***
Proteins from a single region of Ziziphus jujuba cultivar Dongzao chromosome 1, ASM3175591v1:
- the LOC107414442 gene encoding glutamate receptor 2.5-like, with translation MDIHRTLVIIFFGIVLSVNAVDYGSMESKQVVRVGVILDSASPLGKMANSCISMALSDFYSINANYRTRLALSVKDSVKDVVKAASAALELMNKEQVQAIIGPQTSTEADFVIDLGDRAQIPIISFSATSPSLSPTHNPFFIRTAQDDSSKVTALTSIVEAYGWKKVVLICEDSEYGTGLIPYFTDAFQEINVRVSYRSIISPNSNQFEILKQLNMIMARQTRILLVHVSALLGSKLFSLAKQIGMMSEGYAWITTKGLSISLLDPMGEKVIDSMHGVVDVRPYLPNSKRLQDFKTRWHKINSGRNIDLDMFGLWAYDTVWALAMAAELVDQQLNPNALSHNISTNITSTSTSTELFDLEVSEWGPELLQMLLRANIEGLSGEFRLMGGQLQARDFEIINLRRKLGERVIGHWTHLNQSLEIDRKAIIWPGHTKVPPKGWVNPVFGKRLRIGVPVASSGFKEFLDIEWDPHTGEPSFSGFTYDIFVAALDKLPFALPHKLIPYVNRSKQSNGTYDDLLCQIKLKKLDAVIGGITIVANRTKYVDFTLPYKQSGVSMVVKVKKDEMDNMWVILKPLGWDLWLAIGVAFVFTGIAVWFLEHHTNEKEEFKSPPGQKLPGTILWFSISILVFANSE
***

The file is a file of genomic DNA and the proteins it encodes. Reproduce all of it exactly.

Proteins from a single region of Ziziphus jujuba cultivar Dongzao chromosome 1, ASM3175591v1:
- the LOC107414442 gene encoding glutamate receptor 2.5-like, with translation MDIHRTLVIIFFGIVLSVNAVDYGSMESKQVVRVGVILDSASPLGKMANSCISMALSDFYSINANYRTRLALSVKDSVKDVVKAASAALELMNKEQVQAIIGPQTSTEADFVIDLGDRAQIPIISFSATSPSLSPTHNPFFIRTAQDDSSKVTALTSIVEAYGWKKVVLICEDSEYGTGLIPYFTDAFQEINVRVSYRSIISPNSNQFEILKQLNMIMARQTRILLVHVSALLGSKLFSLAKQIGMMSEGYAWITTKGLSISLLDPMGEKVIDSMHGVVDVRPYLPNSKRLQDFKTRWHKINSGRNIDLDMFGLWAYDTVWALAMAAELVDQQLNPNALSHNISTNITSTSTSTELFDLEVSEWGPELLQMLLRANIEGLSGEFRLMGGQLQARDFEIINLRRKLGERVIGHWTHLNQSLEIDRKAIIWPGHTKVPPKGWVNPVFGKRLRIGVPVASSGFKEFLDIEWDPHTGEPSFSGFTYDIFVAALDKLPFALPHKLIPYVNRSKQSNGTYDDLLCQIKLKKLDAVIGGITIVANRTKYVDFTLPYKQSGVSMVVKVKKDEMDNMWVILKPLGWDLWLAIGVAFVFTGIAVWFLEHHTNEKEEFKSPPGQKLPGTILWFSISILVFANSE